If You're in the Market for great junk...You've come to the right Place!

Wednesday, March 2, 2011


Here you go! As promised here is my list of AUCTION TIPS that may help you understand the auction process . Auctions are FUN but can be intimidating because of all the fast talk and the fear of paying 500.00 for a box of styro foam cups.
Please keep in mind that I am by no means and expert so some of these tips may or may not work for you.
First off let's define auction: an auction is a process of buying and selling goods or services by offering them up for bid, taking bids, and then selling them to the highest bidder.
My favorite auction is called an ABSOLUTE auction where all things are sold AS IS WHERE IS. Meaning you get it just like you see it. Most absolute auctions start bidding low and you can usually get great prices on things, sometimes sold in lots. In order to get the old chicken crate you are jonesing for, you may have to take a box of old magazines and a vacuum cleaner but no big deal. Take it with you and donate the excess to a thrift shop.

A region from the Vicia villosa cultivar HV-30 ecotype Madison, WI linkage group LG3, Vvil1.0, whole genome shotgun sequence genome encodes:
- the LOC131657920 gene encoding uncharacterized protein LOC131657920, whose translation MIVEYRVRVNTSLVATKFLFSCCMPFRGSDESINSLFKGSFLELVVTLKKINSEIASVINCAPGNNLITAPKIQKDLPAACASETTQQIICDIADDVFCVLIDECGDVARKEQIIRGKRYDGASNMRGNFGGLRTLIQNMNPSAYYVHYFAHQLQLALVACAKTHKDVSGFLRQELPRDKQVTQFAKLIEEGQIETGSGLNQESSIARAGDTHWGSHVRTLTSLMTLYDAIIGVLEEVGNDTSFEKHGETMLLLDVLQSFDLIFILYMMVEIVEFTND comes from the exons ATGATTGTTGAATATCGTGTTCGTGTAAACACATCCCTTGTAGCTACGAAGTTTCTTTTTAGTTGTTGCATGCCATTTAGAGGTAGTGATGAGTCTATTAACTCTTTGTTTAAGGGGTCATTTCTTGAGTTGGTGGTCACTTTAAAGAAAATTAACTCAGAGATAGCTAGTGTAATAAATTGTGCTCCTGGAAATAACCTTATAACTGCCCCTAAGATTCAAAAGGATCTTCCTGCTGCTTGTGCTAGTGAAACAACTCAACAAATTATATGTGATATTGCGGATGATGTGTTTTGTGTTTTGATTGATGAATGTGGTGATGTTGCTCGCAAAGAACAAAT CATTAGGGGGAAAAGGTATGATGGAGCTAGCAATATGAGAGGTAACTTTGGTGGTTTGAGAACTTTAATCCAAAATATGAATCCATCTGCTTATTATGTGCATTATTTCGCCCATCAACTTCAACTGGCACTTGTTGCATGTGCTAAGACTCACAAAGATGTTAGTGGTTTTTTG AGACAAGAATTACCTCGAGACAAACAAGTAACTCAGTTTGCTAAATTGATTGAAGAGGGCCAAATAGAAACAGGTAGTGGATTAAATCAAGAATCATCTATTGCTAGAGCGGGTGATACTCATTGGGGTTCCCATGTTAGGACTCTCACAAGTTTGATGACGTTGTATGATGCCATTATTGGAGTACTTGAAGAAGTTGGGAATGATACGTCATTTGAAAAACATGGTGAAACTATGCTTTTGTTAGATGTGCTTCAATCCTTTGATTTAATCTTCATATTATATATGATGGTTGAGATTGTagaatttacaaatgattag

* Get there EARLY to be able to walk around, pick things up, ask questions. Depending on how much is there you'll understand how much time you will need for that days sale. Sometimes it's an all day deal, so be prepared.

* You may need to bring some or all of these: a chair, blanket, coffee, snacks, aspirin, sunblock,comfy shoes, hand wipes, water, measuring tape, pen, notebook, umbrella, rain coat or poncho, gloves, flash light, boots, screwdriver, wrench, hammer ,sweatshirt . Dress in layers. Eats are usually available but it's usually limited to hot dogs, burgers, chips etc....

* When looking.... ALWAYS put the item back WHERE YOU FOUND IT! Sometimes different people are participating in the auction and all THEIR stuff needs to be in THEIR space so they can get THEIR money.

* You will need to sign up for a bidding number. Locate the area where you see an office and be prepared to show your drivers license( or significant id ) and you will be asked your phone number. At that time ask them what forms of payment they accept so you are not surprised at the end when they don't take a check or debit card. Also find out if there is a BUYERS PREMIUM added to your final bill. A buyers premium is a small fee usually 10% or less added to your bill by the auction company. So if you pay 10.00 for an old quilt, an additional 1.00 will be added in. I'm not a big fan of buyers premiums but that's only cuz I'm cheap.
Buyers premiums are NOT always utilized, which is great! So just check.